Parents completed post-assessments after the final coaching session.

Implementation Fidelity

OASIS coaches monitored each family’s independent progress by viewing their completion of each module, pre- and posttest, and quiz scores. The coaches used the OASIS scripted training protocol, which includes standardization for all areas of the training, a corresponding assessment protocol with checklists, a record of parent answers to open-ended questions, a record of coaching provided within each unstructured play and skill session, and a record of the parent skill data scores.


Autism Parent Stress Index (APSI)

The APSI (Silva & Schalock, 2012) is a 13-item self-report questionnaire. Caregivers rate aspects of their child’s health (e.g., “tantrums/meltdowns,” “sleep problems,” and “child’s ability to communicate”) according to the level of stress it causes the caregiver (ranging from “not stressful” to “so stressful that we sometimes feel we cannot cope”). The overall APSI scale score has acceptable internal consistency and test–retest stability for parents of children with ASD (Silva & Schalock, 2012). A higher score on this measure indicates a higher level of perceived stress from the parent.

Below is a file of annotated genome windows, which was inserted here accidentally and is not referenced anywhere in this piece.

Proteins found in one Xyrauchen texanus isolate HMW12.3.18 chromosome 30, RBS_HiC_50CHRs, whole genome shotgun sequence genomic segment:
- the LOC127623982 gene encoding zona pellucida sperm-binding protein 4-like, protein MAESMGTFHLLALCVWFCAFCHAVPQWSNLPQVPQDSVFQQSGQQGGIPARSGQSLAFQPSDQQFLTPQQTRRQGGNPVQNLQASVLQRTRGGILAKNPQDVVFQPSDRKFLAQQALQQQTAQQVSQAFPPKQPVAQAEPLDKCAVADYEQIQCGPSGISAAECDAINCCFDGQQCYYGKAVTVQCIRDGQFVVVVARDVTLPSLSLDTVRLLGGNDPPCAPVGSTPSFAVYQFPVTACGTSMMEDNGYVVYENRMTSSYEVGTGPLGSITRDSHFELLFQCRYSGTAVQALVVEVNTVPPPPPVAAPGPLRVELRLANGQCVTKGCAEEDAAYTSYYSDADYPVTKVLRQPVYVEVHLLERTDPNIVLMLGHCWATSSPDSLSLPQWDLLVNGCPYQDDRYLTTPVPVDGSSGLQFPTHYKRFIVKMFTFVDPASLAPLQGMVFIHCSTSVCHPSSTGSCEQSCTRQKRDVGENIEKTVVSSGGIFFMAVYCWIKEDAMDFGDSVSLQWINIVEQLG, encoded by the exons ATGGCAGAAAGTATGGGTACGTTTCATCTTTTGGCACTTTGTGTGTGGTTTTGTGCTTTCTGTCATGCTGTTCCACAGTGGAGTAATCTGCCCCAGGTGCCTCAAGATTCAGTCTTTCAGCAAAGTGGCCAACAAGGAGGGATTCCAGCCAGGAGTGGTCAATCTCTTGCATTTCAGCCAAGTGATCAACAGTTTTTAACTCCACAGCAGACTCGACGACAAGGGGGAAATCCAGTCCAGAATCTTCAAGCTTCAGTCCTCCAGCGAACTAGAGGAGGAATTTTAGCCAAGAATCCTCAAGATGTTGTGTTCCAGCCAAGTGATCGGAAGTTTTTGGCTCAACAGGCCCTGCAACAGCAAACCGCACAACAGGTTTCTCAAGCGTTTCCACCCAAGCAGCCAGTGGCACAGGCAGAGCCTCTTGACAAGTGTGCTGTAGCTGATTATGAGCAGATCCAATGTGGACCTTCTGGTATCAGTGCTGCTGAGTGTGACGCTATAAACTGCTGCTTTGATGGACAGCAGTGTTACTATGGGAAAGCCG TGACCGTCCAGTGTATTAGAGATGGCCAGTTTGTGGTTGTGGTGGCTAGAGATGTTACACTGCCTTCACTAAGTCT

Family Quality of Life (FQOL)

The FQOL (Hoffman et al., 2006) scale includes 25 items that assess satisfaction with quality of life for families of children with disabilities. Families rate their satisfaction on a 5-point Likert scale across five domains: family interaction, parenting, emotional well-being, physical/material well-being, and disability-related support. Each scale of the FQOL was found to be unidimensional and internally consistent, and test–retest reliability correlations were significant across subscales for ratings of satisfaction and importance (Hoffman et al., 2006). There is no average score or cut-off score for the FQOL; a higher total score indicates higher perceived quality of life.

Parents of Children with Autism Self-Report

The Parents of Children with Autism Self-Report is a 14-question parenting self-efficacy survey adapted from the Parenting Sense of Competence Scale (Gibaud-Wallston & Wandersman, 1978), with additional areas pertinent to parenting children with autism (e.g., communicating expectations, scheduling routines). Parents rated items on a six-point Likert scale. There is no average score or cut-off score for this measure and a higher total score indicates higher parent competence.

OASIS pre and post-tests

The OASIS curriculum includes pre- and posttests to measure parent knowledge of behavior analytic concepts covered throughout the training (Heitzman-Powell et al., 2013). Each 45-item multiple-choice exam is scored out of 100%.

Intervention Rating Profile-15 (IRP-15)

An adapted version of the IRP-15 (IRP-15; Witt & Elliott, 1985) was used to measure treatment acceptability and social significance of the intervention. A six-point Likert scale ranging from strongly disagree to strongly agree was provided for each question. Total scores range from 15 to 90, and a higher score represents higher acceptability. The minimum acceptable score on the IRP-15 is 52.5 (Von Brock & Elliott, 1987). The internal consistency of the original IRP-15 is very good, with a reported Cronbach’s alpha of 0.89 (IRP-15; Witt & Elliott, 1985).